Little-known body gets down to restoring Bangalore’s 600-odd lakes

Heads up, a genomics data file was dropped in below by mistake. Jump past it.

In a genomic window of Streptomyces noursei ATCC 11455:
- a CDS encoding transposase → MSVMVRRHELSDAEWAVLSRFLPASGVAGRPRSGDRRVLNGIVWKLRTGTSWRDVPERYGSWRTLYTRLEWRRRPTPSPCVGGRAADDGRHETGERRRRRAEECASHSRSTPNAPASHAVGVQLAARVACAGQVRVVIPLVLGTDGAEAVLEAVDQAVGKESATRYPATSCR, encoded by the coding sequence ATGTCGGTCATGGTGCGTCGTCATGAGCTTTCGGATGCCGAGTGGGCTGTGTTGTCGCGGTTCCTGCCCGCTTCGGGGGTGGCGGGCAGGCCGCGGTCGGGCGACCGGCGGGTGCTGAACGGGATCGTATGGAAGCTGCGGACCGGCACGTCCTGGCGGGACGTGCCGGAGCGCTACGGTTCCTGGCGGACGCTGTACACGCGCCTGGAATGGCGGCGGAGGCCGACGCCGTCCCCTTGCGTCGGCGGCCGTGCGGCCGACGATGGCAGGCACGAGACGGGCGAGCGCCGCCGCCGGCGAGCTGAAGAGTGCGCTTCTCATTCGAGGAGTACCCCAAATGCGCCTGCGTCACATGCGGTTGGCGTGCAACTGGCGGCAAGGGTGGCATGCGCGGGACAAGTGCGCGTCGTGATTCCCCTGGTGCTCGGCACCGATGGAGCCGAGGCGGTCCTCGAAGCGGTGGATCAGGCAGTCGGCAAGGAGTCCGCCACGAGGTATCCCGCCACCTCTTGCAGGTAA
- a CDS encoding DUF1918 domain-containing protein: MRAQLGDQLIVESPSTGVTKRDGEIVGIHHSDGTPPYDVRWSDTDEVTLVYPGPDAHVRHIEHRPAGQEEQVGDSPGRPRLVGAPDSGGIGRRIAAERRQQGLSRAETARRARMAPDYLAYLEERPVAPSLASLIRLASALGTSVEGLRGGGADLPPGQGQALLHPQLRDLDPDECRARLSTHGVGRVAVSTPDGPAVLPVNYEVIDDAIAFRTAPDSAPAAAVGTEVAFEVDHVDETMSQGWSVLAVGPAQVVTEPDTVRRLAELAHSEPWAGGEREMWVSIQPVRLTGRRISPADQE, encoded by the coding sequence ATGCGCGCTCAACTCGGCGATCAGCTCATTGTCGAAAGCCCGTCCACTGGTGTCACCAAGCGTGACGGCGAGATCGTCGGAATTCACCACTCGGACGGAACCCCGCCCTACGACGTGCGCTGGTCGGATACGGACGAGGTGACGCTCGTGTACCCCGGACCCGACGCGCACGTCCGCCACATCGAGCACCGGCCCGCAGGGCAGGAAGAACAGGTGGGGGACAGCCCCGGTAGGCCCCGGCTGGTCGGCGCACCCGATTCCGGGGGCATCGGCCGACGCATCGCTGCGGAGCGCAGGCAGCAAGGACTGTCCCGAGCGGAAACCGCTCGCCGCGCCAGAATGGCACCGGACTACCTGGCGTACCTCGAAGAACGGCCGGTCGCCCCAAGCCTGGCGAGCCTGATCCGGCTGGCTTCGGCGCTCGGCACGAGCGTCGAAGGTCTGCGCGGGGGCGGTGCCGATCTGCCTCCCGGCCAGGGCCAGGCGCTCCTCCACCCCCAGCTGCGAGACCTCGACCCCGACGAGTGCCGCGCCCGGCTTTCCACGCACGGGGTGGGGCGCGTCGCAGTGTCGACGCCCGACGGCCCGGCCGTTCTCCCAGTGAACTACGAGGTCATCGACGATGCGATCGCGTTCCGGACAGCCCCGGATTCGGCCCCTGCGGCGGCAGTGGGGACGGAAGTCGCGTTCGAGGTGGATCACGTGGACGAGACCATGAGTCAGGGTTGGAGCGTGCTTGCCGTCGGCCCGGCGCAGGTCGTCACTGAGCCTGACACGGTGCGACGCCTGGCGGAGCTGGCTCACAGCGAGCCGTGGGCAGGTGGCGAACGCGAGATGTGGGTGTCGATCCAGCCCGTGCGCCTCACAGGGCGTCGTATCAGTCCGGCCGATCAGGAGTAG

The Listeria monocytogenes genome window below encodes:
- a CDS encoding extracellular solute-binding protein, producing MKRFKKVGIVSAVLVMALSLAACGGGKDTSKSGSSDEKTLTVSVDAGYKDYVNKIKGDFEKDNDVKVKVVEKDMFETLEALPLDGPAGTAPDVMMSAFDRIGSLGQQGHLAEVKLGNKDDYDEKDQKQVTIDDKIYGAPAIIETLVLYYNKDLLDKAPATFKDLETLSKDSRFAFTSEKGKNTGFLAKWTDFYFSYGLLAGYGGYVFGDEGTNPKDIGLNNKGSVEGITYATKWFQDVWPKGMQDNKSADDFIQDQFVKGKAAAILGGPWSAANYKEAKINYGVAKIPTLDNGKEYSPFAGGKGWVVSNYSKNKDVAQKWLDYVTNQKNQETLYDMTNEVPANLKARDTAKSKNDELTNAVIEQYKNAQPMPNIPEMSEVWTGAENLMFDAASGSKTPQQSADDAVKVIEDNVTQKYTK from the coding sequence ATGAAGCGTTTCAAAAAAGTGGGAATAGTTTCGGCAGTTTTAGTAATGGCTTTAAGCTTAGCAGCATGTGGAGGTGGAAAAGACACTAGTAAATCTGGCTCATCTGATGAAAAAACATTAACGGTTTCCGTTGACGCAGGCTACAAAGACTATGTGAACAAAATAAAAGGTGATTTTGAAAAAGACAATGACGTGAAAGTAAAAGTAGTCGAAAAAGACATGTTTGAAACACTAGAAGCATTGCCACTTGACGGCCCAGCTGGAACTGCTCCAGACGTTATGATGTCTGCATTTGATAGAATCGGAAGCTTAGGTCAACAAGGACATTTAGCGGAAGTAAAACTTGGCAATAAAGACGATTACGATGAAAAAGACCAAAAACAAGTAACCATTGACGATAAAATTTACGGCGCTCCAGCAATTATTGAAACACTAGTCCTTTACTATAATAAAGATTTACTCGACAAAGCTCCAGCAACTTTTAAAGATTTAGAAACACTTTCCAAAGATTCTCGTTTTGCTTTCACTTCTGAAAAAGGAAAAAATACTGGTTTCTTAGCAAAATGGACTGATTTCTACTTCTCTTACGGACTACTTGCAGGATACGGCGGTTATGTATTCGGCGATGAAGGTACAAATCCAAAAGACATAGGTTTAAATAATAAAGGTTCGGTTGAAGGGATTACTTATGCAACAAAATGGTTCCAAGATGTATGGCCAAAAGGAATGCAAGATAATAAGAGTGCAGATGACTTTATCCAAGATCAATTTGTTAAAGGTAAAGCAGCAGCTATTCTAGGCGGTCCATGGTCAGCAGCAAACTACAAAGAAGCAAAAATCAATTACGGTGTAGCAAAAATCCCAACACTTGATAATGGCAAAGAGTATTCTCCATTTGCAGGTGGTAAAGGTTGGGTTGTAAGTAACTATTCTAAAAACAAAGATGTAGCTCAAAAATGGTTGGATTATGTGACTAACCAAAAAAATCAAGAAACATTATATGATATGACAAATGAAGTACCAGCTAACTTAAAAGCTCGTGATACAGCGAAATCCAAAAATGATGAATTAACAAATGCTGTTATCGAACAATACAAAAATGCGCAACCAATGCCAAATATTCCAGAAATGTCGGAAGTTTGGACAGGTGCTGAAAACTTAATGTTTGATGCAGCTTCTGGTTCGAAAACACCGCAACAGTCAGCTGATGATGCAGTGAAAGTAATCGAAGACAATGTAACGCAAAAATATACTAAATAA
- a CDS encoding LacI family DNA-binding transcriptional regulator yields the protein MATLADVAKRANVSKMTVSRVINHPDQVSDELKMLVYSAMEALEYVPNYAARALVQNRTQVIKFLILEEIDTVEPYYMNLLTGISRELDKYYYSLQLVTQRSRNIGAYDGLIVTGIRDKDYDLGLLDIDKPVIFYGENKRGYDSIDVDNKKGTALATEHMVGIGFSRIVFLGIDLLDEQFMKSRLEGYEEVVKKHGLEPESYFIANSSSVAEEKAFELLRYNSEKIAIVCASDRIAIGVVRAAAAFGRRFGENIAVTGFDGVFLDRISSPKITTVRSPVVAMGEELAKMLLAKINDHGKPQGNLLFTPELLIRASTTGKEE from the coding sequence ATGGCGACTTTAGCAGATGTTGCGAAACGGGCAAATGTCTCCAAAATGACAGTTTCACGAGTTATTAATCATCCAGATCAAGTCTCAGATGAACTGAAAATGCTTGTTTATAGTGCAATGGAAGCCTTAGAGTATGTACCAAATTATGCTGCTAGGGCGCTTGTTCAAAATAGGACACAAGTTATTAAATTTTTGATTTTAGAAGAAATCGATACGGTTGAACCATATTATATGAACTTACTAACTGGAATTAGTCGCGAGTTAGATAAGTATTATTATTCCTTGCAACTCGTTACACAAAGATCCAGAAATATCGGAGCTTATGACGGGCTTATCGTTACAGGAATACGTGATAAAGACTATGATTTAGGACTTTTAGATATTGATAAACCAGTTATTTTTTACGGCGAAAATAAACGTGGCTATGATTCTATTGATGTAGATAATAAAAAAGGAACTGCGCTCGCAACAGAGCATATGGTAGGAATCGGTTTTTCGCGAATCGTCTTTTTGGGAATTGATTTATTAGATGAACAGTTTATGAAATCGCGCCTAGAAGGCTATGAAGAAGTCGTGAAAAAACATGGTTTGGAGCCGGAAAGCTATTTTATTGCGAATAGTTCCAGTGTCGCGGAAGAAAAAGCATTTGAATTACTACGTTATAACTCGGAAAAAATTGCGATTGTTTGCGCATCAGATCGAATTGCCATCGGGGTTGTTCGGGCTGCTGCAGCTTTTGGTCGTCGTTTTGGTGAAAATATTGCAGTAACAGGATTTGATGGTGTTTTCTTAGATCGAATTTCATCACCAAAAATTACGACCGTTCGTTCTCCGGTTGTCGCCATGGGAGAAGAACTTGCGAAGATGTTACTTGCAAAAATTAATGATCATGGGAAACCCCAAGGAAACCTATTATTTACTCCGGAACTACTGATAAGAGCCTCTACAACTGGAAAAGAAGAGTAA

first_imgCLEAN UP: Restoration work on the Ulsoor lake is already under wayIt is difficult to think of the Kanteerava Stadium in Bangalore as being anything other than what it is today: a veritable landmark teeming with sports activities. It was once the Sampangi tank, a vast expanse of shimmering water,,CLEAN UP: Restoration work on the Ulsoor lake is already under wayIt is difficult to think of the Kanteerava Stadium in Bangalore as being anything other than what it is today: a veritable landmark teeming with sports activities. It was once the Sampangi tank, a vast expanse of shimmering water, home to rare flora and fauna.”The fish have been replaced by land sharks,” says one citizen, referring not just to Sampangi but scores of other water bodies that have met with the same fate in the garden city. The Dharmambudhi tank is now the Subhashnagar bus station and a sprawling golf course built by the Karnataka Golf Association stands on the Chalaghatta tank. To put a count to it, 181 of the 262 tanks identified in 1961 have dried up and, of those that remain, only 34 still hold water. The result has been a drastic depletion in the water table, evident by the fact that a quarter of the 1.2 lakh borewells in the city are now defunct.The dismal statistics, however, are only part of the story. In what has come as a reprieve, the little-known Lake Development Authority (LDA) is actually acting upon them. The first of its kind in the country, the LDA was set up under the Department of Environment and Forests by Karnataka Chief Minister S.M. Krishna in July 2002 to work on boosting the water table in Bangalore and other parts of the state. CEO A.K. Varma elaborates, “It is an autonomous body for the protection, conservation, restoration, regeneration and integrated development of lakes, both natural and man-made.”The LDA has so far identified 608 water bodies within the Bangalore Development Authority and 2,000 others under the Bangalore Metropolitan Regional Development Authority for recharging. It is working with the Indian Space Research Organisation to prepare an atlas of lakes on the basis of old and recent remote sensing data.Under the Centre’s National Lake Conservation Project, the LDA has received Rs 24 crore (including Rs 12.72 crore from the Centre) to clean up 12-odd lakes in Bangalore. One of Bangalore’s biggest lakes – the 50-hectare Ulsoor lake – has been drained out and sewage lines have been blocked. The LDA got another Rs 40 crore from the Centre, which it has allotted to the Water Supply and Sewerage Board to lay sewage pipes and link it to a treatment plant.Known to be the barometers of the ecological health of a city, water bodies also determine its climate. As Karnataka Pollution Control Board Chairman J. Alexander explains, they help control humidity and temperature levels, recharge aquifers and also act as instruments of rainwater harvesting. In Bangalore, at one time the lakes formed a hydrological chain and during the monsoon, surplus water from an upstream lake flowed into the next lake.But rapid urbanisation has led to the loss of the wetlands. “The biggest problem has been encroachment and disposal of untreated sewage into the lakes,” says Latha Krishna Rao, secretary, Department of Environment and Forests. “The LDA is framing by-laws to tackle these issues.”The need for such legislation is pressing. According to T.V. Ramachandra of the Bangalore-based Centre for Ecological Sciences which, along with the Indian Institute of Science, conducted extensive studies on the condition of the water bodies, lakes have become full-fledged sinks for domestic sewage, effluents from industries and agricultural run-off of silt and pesticides that are wrecking havoc on the ecosystem. “The task of restoring them means returning this system to its prior condition,” he says.The process is a long-drawn one. The first step is to identify the sources and entry points of sewage discharge into the lake and divert it. At Ulsoor, the LDA has already directed the Bangalore Water Supply and Sewerage Board to divert sewage. Catch-water drains will also have to be built to collect water runoff. That done, the water has to be purified using hydrophyllic plants that absorb dissolved pollutants and toxins. Desilting and removing accumulated organic sludge and sediments from the lake bed are just as important. Bunds too are being strengthened with stone pitching and conducive conditions are being created for aquaculture.The need for restoration of wetlands has been felt for a long time. Way back in 1985, the state appointed former Bangalore City Corporation administrator N. Lakshman Rau to submit a report on the condition of the lakes. Rau reported that 132 of the 262 main water bodies in the city had simply vanished. In 1995, a sudden rise in the death of freshwater fish in lakes like Sankey and Lalbagh sounded an alarm. But it was not until last year that a comprehensive plan for restoration was drafted.A few lakes, however, have benefited from individual civic initiatives over the years. The restoration of Hebbal and Madivala, for instance, was taken up under a Rs 6-crore Indo-Norwegian project. With things looking up, a Rs 12-crore project for the Nagavara, Jaraganahalli, Venkayyanakere and Kamakshipalya lakes was recently approved by the Centre. Last month, Bellandur in Bangalore and Kamigere lake in Belgaum also got funds sanctioned.The LDA is now considering the modalities of raising external and internal funds on the lines of the World Bank-aided programme for integrated statewide tank development in irrigation. It may also involve corporates as guardians and key stakeholders of lakes. It is a strategy that has worked in Ulsoor where the Madras Engineering Group is the guardian and in Bellandur that has been taken up by Hindustan Aeronautics Limited. Lake management committees will also be set up to monitor the progress of work. One just hopes they will not be disappointed.advertisementadvertisementlast_img